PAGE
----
Foreign exchange trading - adding another dimension to alpha creation

The dollar and FX trading is back in hearts and minds of investors. For many, it never went away, but during the Post-Crisis period, there was a fall-out in performance and interest in trading currencies as an alpha source. With limited trends and carry that was squeezed down to zero there were limited opportunities for profit.  If all central banks are behaving the same and growth differentials small, there will just be limited trade opportunities except for periodic short-term dislocations. That dearth of opportunities has changed in 2016 and may continue in 2017 for a simple reason. Economic differentials across countries are back.

Start with carry. Short-term rates which tell us something about relative monetary policy are moving in different directions. The bond rate differential between the US and EU could not be greater. What has been a close relationship has strongly diverged. The dollar/yen carry trade is now seeing significant new money flows. The differentials between EM and developed market bonds also have increases in spread. Money can be made in carry without even touching the important issue of covered interest rate parity not holding with many currencies against the dollar.

Trends are back. Currencies can have long period of trundles behavior. This has not been the case for 2016. After falling for the first part of the year because of a delay in Fed action, the dollar has moved higher with clarity on Fed rate intentions. Classic trend-followers are seeing many opportunities. The simple chart of the dollar shows the strong movement.

Fundamentals are diverging. A currency is a relative price between two countries. When inflation, growth, and monetary differentials increase, there will be currency adjustments. If the fundamentals change, the currency will change. 

Volatility is back. Volatility has increased with the underlings increase in the volatility of fundamentals. The markets saw he large BREXIT reaction and spikes around policy announcements. While the overall trend is still not higher, there are more volatility opportunities.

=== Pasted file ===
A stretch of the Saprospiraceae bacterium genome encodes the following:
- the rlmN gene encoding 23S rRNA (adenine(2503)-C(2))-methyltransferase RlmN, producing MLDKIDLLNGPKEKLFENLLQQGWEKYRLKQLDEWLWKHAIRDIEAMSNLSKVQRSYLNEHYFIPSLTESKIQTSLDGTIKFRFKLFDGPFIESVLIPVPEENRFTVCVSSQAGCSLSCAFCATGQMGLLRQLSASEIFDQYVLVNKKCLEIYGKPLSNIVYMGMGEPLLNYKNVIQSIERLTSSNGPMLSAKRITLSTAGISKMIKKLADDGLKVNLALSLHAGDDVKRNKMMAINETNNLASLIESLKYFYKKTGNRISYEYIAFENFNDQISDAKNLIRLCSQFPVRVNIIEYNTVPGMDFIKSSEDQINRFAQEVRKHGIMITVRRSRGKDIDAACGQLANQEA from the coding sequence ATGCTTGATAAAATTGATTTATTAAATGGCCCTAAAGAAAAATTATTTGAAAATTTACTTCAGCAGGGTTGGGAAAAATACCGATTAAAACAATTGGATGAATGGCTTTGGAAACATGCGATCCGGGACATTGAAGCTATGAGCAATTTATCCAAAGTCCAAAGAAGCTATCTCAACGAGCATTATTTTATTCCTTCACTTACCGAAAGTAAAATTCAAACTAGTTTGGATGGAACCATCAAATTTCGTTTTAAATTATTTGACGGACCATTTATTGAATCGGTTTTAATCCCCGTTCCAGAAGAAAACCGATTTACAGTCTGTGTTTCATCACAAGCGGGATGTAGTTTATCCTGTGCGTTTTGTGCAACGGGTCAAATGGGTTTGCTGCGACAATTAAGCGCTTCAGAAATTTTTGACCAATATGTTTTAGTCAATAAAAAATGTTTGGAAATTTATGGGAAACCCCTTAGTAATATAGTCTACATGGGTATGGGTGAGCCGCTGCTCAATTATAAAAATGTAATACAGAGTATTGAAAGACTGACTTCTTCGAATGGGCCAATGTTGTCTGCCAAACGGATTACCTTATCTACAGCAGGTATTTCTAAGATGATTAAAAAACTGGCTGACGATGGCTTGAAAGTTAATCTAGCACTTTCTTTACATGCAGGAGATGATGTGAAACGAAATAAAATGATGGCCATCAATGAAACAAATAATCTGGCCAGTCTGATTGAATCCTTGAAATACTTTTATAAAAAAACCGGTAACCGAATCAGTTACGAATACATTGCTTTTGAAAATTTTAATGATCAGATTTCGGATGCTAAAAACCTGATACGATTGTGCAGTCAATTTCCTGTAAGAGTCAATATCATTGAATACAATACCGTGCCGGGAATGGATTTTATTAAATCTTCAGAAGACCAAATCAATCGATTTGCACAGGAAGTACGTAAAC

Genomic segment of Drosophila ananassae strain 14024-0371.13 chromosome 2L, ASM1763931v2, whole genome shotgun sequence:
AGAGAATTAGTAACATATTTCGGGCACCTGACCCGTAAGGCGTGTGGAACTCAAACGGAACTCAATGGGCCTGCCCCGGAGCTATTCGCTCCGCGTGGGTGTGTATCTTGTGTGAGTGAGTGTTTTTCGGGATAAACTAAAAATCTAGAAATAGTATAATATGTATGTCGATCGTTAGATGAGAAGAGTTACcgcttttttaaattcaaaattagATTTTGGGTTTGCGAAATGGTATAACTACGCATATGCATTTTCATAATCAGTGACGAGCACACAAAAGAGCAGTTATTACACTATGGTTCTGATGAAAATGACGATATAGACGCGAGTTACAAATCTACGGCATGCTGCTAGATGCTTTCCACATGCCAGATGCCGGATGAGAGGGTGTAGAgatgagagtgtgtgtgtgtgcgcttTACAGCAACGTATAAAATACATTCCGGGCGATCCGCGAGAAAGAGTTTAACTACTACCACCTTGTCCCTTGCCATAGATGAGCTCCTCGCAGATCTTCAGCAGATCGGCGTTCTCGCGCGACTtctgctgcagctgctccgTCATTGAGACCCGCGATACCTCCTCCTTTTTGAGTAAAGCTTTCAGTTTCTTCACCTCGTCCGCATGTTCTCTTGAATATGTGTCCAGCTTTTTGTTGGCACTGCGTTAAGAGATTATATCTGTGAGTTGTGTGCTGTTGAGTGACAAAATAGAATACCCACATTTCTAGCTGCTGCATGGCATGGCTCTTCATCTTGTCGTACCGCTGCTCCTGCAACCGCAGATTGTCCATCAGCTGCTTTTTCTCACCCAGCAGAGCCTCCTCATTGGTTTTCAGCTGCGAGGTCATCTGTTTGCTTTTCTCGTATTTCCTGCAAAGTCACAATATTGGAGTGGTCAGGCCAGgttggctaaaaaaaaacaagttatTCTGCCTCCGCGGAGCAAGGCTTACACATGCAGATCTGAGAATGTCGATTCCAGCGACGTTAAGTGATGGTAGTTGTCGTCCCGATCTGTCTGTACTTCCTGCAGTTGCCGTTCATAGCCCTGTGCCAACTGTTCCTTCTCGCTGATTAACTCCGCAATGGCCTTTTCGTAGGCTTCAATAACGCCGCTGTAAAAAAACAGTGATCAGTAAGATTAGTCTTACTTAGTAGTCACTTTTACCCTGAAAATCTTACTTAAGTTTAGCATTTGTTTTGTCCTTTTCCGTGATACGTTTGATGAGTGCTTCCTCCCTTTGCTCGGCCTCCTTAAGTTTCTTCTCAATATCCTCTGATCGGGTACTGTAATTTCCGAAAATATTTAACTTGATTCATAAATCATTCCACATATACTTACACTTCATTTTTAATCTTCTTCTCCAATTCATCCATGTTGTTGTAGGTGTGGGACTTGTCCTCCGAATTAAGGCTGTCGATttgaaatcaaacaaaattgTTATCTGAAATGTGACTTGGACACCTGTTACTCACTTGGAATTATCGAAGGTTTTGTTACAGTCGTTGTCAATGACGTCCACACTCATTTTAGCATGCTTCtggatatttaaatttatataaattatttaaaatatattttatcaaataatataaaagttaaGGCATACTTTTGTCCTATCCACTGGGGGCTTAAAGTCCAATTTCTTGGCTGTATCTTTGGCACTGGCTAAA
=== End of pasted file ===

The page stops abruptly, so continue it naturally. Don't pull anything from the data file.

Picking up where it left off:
If there are more opportunities, there will be more potential for alpha generation. Any one manager may not be a profit generator but when the markets are in divergence, gains can be made.

Thursday, December 22, 2016

Fake News, Old News, Wrong News, or Just Plain Old Prices

"99% of the what I read in newspapers is true except for the 1% I have direct knowledge of."

“If you don't read the newspaper, you're uninformed. If you read the newspaper, you're mis-informed.”

― Mark Twain

The world has been abuzz with talk of fake news as if this was a new concept. Fake news has been around as long as newspapers have been printed and before. It has been called gossip, bias, or yellow journalism. Fake news has taken countries to war, ruined reputations, and swindled readers. Like all technological change, it is coming faster and in more forms.

For investors, fake news is something that has to be dealt with everyday. Investors also have to deal with old news. By the time news gets into newspapers, it is usually discounted by the market. What may be left is an interpretation of this news in prices, but not its immediate realization. There is also a problem of wrong news. Data are subject to revisions and much of what is printed are not facts, but the opinions of others. This news can just be wrong. The opinions are not fake, but are not correct. Part of reading multiple papers is to close in on what may be correct. 

So what can investors do in this world of news? Keep it simple, and follow the prices. This is the essence of all price-based systems. Following prices offsets the dark forces of the fake, old, and wrong news read in papers. Prices can be wrong too, but at any point in time it is the immediate weighing of opinions with dollar votes. You can still follow the news and fundamentals provide background and details, but the test of what news is telling us is with its relationship with price. 

Tuesday, December 20, 2016

Paid less for less protection - Your credit markets for 2017

One of the best performing sectors for 2016 was high yield credit which saw a large reversal in spreads with the improvement in the oil market. Credit funding for shale oil exploration and production was in jeopardy with the low oil prices, but the duel conditions of higher oil prices and an improvement in economic prospects have brought  spreads to former tight levels last seen in 2014. Of course, there are other issuers in the high yield market but this move was associated with the risky oil credits.

We have seen this type of tightening in 2003 and 2012-13. Both were periods of improved growth after a slowdown albeit not a recession. In 2003, the tightening was driven by the surge in Greenspan cheap money. In 2012 and 2013, the tightening was associated with the post-European credit crisis and continued cheap money from further QE action by the Fed. 2016 was the combination of higher oil prices, a Fed delay in rate increases, and an economic improvement. The 2009 spread improvement was from a change in post recession risks.